Water must be distributed in proportion to properties of the account, such as property size or riparian frontage length. Shortages are shared among all users with possible exceptions. The exceptions would be treated as higher priority of other uses, and therefore would trump others. The effects of an upstream allocation on a downstream riparian right must take into account lags and losses as water moves downstream.

Prior Appropriation
Prior Appropriation doctrine applies to the United States west of the Mississippi River and in areas where water is scarce. In contrast to the Riparian water rights system, prior appropriation doctrine specifies that rights depend on water use and not land ownership. Once beneficial use of the water can be established (perfecting the right), the right becomes permanent, so long as the right is not abandoned. The water right of a user with an older date of first use has priority over a newer water right. Higher priority water rights are known as “Senior” rights while lower priority rights are known as “Junior” rights. Appropriation rights can be transferred because location of use relative to the water source is not considered as criteria for the right.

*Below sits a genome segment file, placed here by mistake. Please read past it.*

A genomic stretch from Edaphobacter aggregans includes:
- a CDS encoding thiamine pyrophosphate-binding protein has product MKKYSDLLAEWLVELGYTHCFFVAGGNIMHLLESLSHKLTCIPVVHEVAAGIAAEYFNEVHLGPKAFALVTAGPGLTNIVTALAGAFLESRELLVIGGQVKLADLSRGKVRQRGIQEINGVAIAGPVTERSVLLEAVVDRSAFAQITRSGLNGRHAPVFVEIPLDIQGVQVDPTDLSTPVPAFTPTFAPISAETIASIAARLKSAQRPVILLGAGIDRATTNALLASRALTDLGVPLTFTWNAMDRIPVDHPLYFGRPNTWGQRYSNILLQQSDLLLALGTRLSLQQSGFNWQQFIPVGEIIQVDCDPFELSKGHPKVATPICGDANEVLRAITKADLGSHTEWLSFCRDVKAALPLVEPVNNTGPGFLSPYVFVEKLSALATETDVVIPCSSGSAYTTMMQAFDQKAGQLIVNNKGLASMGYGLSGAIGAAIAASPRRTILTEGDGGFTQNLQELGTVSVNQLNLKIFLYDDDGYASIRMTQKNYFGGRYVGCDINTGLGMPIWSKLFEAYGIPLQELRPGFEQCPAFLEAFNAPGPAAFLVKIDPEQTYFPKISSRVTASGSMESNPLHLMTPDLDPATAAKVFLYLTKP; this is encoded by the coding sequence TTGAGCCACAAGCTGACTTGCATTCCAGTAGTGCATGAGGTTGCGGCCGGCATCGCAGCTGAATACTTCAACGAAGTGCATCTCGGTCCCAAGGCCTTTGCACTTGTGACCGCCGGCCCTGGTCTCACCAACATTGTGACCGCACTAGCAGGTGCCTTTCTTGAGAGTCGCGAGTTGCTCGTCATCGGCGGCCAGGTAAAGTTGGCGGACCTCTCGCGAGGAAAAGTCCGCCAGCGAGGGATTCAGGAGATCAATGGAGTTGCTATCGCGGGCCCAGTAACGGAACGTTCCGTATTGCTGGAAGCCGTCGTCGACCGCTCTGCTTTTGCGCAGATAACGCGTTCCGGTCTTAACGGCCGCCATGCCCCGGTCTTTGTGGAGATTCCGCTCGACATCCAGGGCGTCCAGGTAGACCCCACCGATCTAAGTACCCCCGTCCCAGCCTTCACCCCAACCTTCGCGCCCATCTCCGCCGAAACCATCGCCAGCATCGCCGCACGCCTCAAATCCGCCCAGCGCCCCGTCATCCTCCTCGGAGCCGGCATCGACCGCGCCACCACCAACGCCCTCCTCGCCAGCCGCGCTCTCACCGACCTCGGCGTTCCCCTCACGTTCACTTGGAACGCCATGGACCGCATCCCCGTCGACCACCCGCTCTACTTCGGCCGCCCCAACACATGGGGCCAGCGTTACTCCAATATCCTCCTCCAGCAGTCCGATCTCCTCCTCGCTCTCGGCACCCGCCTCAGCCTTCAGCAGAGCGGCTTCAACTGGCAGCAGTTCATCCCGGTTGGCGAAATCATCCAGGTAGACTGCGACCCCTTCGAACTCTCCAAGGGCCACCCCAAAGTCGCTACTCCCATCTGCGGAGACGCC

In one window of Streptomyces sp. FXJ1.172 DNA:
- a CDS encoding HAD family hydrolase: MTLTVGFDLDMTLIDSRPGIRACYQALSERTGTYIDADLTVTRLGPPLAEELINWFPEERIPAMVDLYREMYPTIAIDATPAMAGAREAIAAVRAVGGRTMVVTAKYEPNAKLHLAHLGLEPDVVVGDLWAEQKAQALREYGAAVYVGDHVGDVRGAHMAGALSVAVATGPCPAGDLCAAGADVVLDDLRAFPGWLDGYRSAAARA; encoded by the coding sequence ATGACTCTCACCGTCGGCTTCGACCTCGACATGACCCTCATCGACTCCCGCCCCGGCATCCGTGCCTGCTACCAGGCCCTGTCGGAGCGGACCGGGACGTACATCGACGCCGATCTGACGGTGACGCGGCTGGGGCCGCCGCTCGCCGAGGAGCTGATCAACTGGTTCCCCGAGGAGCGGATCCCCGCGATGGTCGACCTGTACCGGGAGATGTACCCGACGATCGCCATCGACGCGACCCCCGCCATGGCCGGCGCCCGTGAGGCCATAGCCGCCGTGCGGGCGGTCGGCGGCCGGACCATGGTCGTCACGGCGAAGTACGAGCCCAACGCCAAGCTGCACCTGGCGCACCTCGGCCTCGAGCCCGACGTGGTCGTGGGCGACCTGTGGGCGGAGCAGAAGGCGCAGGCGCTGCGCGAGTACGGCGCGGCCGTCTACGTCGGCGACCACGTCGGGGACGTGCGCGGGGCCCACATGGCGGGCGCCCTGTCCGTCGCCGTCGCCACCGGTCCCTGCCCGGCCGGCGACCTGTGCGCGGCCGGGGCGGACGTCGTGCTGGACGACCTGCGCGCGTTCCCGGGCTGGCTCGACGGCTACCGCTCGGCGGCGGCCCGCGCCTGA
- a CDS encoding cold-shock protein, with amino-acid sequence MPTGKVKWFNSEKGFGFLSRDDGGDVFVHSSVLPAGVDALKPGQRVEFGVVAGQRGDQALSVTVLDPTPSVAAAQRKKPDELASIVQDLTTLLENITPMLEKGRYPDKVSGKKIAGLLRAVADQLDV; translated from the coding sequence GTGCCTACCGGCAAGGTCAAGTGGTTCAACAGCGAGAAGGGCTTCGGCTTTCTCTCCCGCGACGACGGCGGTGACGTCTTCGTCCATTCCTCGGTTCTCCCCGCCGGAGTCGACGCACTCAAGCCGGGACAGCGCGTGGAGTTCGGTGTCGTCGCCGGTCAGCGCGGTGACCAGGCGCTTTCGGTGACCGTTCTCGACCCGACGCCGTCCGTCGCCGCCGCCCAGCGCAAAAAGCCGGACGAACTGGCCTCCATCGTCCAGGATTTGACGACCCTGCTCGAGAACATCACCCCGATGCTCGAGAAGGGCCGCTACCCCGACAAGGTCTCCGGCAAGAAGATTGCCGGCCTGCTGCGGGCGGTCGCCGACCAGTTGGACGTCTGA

Allocation of Limited Supply
When the amount of natural flow in the river is not sufficient to satisfy all water needs, water supply must first satisfy senior water rights before allocation to more junior rights are made.

Requirements for Model Implementation
  •  Senior water rights must be satisfied before junior water rights.
  •  Equal priorities are curtailed relative to their flow needs
  •  The user must be able to define custom boundary conditions for the water use permit (i.e. timing, max flow rate, accrual based maxima, etc.)
  •  Sometimes, diversion of water to service a demand is limited by physical constraints of the hydraulic system rather than the water right
  •  The effects of an upstream allocation on a downstream senior right must take into account lags and losses as water moves downstream.
  •  Releases from reservoir storage accounts are not priority date driven and are therefore not included in the prior appropriation allocation process. Diversions to reservoir storage accounts are treated like any other stream diversion right

Hybrid Systems
Hybrid systems are used for areas that started out with a riparian right scheme then later converted to prior appropriation law, while maintaining the existing riparian rights in place. Your model may need to be capable of simulating hybrid systems.